These children are only the tip of the iceberg because states don’t test all children for lead poisoning — even apparently all children at high risk. But what we do know indicates that it’s far more common among children in high-poverty communities — presumably then among poor and near-poor children.

Certain vitamins and minerals can reduce lead absorption and/or the toxic effects of lead absorbed. So a well-balanced diet does even more for children’s health than what’s commonly said.

Looked at the other way, children at high risk of lead exposure are also at higher risk for harmful health effects because the foods they’re served at home are less likely to deliver enough of the protective nutrients.

The Urban Institute tries to show an actual link by focusing on a subset of high-poverty counties — those that tested at least 1,000 children and found at least 5% with blood lead levels over the Center for Disease Control’s high-risk threshold.

The five with the highest test results also had child food insecurity rates above the very high national average, it reports. Most of the rest of the counties it sampled had higher than average rates too.

So, wrapping back around, high-poverty schools have an extra incentive, were one needed, to opt for community eligibility.

What Only Congress Can Do, But Isn’t

Community eligibility can do only so much. Many low-income children are too young for even kindergarten, of course. They’ll need well-balanced meals and snacks in daycare programs.

School-age children will need the same during summer months, when their families now often have to stretch their too-low SNAP benefits to feed them as many as 10 extra meals a week.

The Urban Institute draws the connection. Only Congress can expand and strengthen the programs that are supposed to prevent hunger and malnutrition among low-income children.

It’s again let the umbrella for these programs — the Child Nutrition Act — expire, though it’s given the current law a brief extension.

The Senate has had a pretty good bill to reauthorize the CNA pending since late January. But the Majority Leader seems more preoccupied with the Supreme Court vacancy — and with proving that he and his Republican colleagues can get something done.

Don’t even look to the House, which is apparently looking to the Senate to pass its version of the CNA. It will, of course, have to vote on a bill sooner or later.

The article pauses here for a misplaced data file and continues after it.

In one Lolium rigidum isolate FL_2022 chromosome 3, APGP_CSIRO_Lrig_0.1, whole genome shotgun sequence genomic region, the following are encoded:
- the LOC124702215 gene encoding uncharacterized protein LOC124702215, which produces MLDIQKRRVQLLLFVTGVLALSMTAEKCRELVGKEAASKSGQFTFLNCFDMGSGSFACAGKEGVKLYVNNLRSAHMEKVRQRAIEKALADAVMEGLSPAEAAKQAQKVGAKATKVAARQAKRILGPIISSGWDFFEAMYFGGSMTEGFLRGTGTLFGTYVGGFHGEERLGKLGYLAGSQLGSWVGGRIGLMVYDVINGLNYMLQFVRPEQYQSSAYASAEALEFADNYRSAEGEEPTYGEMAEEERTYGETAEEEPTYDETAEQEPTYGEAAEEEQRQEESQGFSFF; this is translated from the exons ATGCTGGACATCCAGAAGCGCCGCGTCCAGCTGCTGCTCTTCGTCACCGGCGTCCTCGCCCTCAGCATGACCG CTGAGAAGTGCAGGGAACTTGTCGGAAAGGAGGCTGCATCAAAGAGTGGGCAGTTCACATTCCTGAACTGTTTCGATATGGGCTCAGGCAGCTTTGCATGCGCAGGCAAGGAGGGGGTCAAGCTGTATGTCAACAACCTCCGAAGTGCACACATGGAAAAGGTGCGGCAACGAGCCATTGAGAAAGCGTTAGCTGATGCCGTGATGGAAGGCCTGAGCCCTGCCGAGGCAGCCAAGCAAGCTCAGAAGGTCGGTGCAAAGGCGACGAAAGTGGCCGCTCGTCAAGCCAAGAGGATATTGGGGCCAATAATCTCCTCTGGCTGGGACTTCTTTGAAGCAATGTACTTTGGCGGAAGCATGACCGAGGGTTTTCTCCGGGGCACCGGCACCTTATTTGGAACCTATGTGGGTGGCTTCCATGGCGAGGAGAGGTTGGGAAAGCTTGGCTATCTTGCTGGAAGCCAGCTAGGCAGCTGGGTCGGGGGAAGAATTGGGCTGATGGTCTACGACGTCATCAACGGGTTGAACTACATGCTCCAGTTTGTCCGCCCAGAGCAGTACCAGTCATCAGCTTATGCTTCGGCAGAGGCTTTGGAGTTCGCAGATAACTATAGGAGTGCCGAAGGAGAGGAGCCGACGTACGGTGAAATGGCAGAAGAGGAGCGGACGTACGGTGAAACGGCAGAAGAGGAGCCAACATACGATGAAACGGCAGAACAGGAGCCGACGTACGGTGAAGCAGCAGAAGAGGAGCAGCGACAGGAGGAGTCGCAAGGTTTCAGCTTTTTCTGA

Seems that action there could, among other things, roll back progress on community eligibility, since the draft committee bill would raise the opt-in threshold to 60% of poor and near-poor students.

Action to help Flint get the lead out of its water — and to prevent more such crises — seems stalled too, by one lone Senator, who asserts that Michigan has plenty of money.

No concern about lead poisoning elsewhere, but rather that his colleagues would just “funnel taxpayer money to their own home states,” as if they don’t have corroding lead water pipes too.

More concern on the part of the Majority Leader to protect a dubious Senate custom than endangered children, it seems  — or perhaps more to prevent another intra-party rift.

Too soon to say how any of this will ultimately pan out. But it’s clear that Every Kid Healthy Week is a bittersweet occasion.

 


Block-Granters Condemn Social Services Block Grant Because It’s a Block Grant

April 14, 2016

The Social Services Block Grant is a case study in the perils of block-granting — and imperiled again by House Republicans for the same reasons they give for replicating its key features.

SSBG has provided states and the District of Columbia with predetermined portions of the total block grant since 1981, when it replaced a multi-purpose program that ensured them as much funding as the services they provided cost.

In exchange, they got a lot of flexibility. Basically, they could use SSBG funds for, as its name suggests, virtually any mix of social services so long as they met at least one of five general goals.

States must report, in a general way, how they plan to allocate their funds and, at the end of the year, how they actually have. That’s about it, except when committees or subcommittees in Congress decide to find out more — or to prove they can’t.